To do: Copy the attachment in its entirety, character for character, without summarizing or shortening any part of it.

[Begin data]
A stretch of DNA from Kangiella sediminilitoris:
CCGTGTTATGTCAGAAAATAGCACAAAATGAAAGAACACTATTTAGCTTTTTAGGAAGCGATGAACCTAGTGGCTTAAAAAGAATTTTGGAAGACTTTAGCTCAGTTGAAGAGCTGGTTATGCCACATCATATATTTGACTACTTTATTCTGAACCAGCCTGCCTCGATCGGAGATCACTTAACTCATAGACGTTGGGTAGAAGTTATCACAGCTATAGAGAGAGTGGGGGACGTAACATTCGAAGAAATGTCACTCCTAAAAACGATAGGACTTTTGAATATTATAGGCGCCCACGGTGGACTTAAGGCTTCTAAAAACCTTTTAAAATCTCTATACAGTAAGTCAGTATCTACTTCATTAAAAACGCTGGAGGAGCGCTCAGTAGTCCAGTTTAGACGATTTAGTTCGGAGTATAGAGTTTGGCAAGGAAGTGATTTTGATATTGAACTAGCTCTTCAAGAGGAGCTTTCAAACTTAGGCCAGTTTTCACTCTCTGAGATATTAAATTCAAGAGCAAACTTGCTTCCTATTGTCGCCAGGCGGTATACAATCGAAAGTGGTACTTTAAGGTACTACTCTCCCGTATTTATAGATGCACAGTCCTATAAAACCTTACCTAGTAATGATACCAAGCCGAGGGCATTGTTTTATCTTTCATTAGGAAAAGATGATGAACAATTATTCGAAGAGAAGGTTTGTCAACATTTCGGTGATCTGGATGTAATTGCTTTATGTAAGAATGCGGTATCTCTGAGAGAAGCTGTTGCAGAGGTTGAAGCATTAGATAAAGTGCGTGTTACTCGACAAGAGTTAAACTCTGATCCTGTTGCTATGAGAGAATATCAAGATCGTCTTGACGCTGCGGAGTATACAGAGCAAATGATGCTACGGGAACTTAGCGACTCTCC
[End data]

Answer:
A stretch of DNA from Kangiella sediminilitoris:
CCGTGTTATGTCAGAAAATAGCACAAAATGAAAGAACACTATTTAGCTTTTTAGGAAGCGATGAACCTAGTGGCTTAAAAAGAATTTTGGAAGACTTTAGCTCAGTTGAAGAGCTGGTTATGCCACATCATATATTTGACTACTTTATTCTGAACCAGCCTGCCTCGATCGGAGATCACTTAACTCATAGACGTTGGGTAGAAGTTATCACAGCTATAGAGAGAGTGGGGGACGTAACATTCGAAGAAATGTCACTCCTAAAAACGATAGGACTTTTGAATATTATAGGCGCCCACGGTGGACTTAAGGCTTCTAAAAACCTTTTAAAATCTCTATACAGTAAGTCAGTATCTACTTCATTAAAAACGCTGGAGGAGCGCTCAGTAGTCCAGTTTAGACGATTTAGTTCGGAGTATAGAGTTTGGCAAGGAAGTGATTTTGATATTGAACTAGCTCTTCAAGAGGAGCTTTCAAACTTAGGCCAGTTTTCACTCTCTGAGATATTAAATTCAAGAGCAAACTTGCTTCCTATTGTCGCCAGGCGGTATACAATCGAAAGTGGTACTTTAAGGTACTACTCTCCCGTATTTATAGATGCACAGTCCTATAAAACCTTACCTAGTAATGATACCAAGCCGAGGGCATTGTTTTATCTTTCATTAGGAAAAGATGATGAACAATTATTCGAAGAGAAGGTTTGTCAACATTTCGGTGATCTGGATGTAATTGCTTTATGTAAGAATGCGGTATCTCTGAGAGAAGCTGTTGCAGAGGTTGAAGCATTAGATAAAGTGCGTGTTACTCGACAAGAGTTAAACTCTGATCCTGTTGCTATGAGAGAATATCAAGATCGTCTTGACGCTGCGGAGTATACAGAGCAAATGATGCTACGGGAACTTAGCGACTCTCC